Air Passenger Rights in the European Community

University essay from Lunds universitet/Juridiska institutionen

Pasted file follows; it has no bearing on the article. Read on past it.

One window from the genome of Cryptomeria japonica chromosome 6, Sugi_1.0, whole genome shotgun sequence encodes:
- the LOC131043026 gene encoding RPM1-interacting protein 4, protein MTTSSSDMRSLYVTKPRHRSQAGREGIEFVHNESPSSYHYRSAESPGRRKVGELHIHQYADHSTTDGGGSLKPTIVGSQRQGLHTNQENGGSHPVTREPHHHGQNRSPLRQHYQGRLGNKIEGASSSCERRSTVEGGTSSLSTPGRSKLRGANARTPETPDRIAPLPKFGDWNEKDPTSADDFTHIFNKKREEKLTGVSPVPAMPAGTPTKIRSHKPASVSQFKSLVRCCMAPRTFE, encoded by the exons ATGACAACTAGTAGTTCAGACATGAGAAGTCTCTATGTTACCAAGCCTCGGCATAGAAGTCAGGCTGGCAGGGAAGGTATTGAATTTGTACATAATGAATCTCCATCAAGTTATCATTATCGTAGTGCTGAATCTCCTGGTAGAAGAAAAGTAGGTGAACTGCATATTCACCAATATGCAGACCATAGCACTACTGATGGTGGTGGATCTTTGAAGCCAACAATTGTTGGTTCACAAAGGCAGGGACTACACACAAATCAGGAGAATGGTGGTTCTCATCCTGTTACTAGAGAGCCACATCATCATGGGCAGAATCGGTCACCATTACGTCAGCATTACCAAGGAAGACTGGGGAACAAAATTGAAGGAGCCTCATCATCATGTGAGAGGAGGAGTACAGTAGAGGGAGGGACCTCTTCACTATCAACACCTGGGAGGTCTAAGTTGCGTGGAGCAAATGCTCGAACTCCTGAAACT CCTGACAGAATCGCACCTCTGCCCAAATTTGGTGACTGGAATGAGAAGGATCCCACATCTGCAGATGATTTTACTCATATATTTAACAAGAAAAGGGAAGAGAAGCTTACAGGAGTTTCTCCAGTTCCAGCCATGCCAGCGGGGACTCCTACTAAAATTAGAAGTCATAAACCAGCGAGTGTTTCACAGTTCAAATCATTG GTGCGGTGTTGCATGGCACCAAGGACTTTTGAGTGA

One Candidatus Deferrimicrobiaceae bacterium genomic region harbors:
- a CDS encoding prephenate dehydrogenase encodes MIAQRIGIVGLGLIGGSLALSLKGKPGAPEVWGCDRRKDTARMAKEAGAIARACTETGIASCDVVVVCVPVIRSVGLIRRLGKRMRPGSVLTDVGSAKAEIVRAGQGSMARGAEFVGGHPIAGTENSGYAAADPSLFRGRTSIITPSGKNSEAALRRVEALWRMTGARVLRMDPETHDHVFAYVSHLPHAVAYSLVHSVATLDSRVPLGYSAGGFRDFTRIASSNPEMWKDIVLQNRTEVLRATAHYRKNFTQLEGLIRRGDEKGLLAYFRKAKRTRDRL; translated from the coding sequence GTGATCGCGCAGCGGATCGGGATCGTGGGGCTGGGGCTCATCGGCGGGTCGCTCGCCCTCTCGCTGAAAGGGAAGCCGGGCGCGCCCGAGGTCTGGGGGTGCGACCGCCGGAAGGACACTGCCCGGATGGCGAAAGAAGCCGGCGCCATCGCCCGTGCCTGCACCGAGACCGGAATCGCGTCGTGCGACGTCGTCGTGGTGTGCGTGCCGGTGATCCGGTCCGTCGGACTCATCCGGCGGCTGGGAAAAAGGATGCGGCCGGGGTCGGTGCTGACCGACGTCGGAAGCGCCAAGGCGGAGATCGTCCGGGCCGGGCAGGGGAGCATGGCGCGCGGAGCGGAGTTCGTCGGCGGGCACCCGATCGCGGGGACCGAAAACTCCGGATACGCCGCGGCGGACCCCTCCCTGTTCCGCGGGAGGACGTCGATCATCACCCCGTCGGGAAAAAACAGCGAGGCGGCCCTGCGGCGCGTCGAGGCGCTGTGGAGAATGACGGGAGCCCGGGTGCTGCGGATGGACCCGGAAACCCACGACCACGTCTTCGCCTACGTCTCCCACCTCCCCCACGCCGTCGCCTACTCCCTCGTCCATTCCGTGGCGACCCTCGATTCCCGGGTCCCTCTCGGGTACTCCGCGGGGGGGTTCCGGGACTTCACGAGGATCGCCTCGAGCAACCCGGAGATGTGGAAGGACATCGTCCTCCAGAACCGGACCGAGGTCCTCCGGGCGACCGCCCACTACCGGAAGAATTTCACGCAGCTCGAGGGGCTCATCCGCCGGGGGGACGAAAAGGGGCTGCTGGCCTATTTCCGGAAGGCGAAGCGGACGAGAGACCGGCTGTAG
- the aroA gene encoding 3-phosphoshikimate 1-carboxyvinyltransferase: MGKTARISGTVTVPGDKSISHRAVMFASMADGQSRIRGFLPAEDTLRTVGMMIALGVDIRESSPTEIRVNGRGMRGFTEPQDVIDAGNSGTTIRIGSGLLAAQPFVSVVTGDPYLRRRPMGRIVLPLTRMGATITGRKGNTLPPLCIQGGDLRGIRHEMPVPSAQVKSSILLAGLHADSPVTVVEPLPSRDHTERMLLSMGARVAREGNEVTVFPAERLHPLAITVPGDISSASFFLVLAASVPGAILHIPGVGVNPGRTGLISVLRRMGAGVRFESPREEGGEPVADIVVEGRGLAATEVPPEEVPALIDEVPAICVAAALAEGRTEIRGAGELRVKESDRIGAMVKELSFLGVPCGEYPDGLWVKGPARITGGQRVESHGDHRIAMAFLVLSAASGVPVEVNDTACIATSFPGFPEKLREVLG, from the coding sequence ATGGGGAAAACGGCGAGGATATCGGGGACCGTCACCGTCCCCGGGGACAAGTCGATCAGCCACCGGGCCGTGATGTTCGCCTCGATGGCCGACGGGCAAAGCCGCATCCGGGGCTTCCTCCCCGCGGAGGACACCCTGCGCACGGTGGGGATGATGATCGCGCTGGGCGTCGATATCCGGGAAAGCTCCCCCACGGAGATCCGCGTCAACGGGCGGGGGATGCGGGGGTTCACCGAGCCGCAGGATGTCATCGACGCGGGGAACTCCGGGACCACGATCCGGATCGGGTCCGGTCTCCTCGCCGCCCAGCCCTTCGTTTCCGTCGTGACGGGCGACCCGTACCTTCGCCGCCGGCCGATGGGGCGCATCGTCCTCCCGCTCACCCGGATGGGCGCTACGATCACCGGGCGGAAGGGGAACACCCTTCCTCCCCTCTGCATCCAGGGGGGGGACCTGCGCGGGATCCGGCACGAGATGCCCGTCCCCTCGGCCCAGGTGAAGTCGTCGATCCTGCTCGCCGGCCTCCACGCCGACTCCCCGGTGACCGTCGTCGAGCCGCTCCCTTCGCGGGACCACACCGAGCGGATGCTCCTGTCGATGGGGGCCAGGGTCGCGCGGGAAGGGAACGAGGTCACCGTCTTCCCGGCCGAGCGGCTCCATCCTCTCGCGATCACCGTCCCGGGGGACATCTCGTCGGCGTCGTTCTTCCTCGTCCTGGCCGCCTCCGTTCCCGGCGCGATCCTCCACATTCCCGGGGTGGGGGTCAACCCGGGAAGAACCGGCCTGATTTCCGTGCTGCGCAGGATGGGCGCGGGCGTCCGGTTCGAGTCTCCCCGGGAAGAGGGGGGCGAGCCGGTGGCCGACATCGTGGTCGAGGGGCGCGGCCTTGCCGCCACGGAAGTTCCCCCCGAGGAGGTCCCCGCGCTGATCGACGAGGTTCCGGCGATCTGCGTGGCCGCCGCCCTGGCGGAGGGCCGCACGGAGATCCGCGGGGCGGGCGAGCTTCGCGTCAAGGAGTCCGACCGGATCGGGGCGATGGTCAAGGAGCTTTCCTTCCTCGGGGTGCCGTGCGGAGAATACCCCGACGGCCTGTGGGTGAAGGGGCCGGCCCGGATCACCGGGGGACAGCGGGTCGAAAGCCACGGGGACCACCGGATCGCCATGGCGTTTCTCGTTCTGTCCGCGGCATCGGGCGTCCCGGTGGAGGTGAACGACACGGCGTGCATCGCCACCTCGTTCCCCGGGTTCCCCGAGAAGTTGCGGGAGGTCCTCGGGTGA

Abstract: The travel industry has seen an overwhelming growth concerning air passenger numbers in recent decades. In the same period of time the European Community passed a series of legislative measures to provide air passengers with essential rights. In this thesis those different sets of rules accompanied by case law and literature shall be examined. The first step taken was the Package Travel Directive 90/314. Although travel packages may comprise a number of different services, air transfer is usually included. The Directive establishes several duties for the organizer and/or retailer of a package. The most important measures are the requirement of a minimum standard of information, the stipulation of liability rules and the travelers' protection in case of insolvency of the tour operator. As more than 15 years have passed since the Directive has been adopted, initiatives have been started to reform the Directive. However, the main task is on the member states to make their implementing laws more water-tight. During recent years the Montreal Convention replaced the old Warsaw Convention dealing with airline liability for damage to passengers, baggage and cargo. In the Community the Convention is applicable in conjunction with Regulation 2027/97. A system of liability has been established which provides for different limits of liability and options of exoneration depending on the kind of damage occurred. Besides some amendments that should be made some gaps remain in this system, which are to be filled by national courts. Therefore the creation of a comprehensive single standard for Europe is unlikely in the near future. The Regulation 261/2004 presents a milestone in European air passenger protection. It has been in force for one year by now. The regulation deals with denied boarding, cancellation and delay. If the booked flight is heavily delayed the passenger should be assisted. In case of denied boarding and cancellations he may also claim fixed amounts of compensation from the airlines. The Regulation especially aims to punish deliberate overbooking practices of many airlines. In January the ECJ confirmed the validity of the regulation after it had been challenged by two major airline associations. The author agrees with this judgment, but he also makes proposals for amendments which could lead to an even more balanced legislation. The European Commission especially focused on the rights of persons with reduced mobility, including handicapped, old and very young passenger. Accordingly a regulation is already being processed and expected to enter into effect by 2008. Regulation 2111/05 introduced a blacklist of such carriers that are considered to be unsafe. However, this blacklist seems to be incomplete as it includes exotic airlines only. The last chapter is dedicated to the state of air passengers' data protection in the EC. European airlines collect data from their passengers, the so called passenger name records (PNR), which fall under the scope of the Data Protection Directive 95/46. Of special interest is the agreement between the U.S and the Community on transfer of such PNR. This agreement is likely to declared void by the ECJ soon. Concluding the level of air passenger rights in the European Community appears quite satisfactory and balance. Therefore only minor amendments should be made to legislation. The author identifies the lack of information to be the main problem. Here it is the air passenger himself that needs to change his habits and collect more information prior to air transfer.

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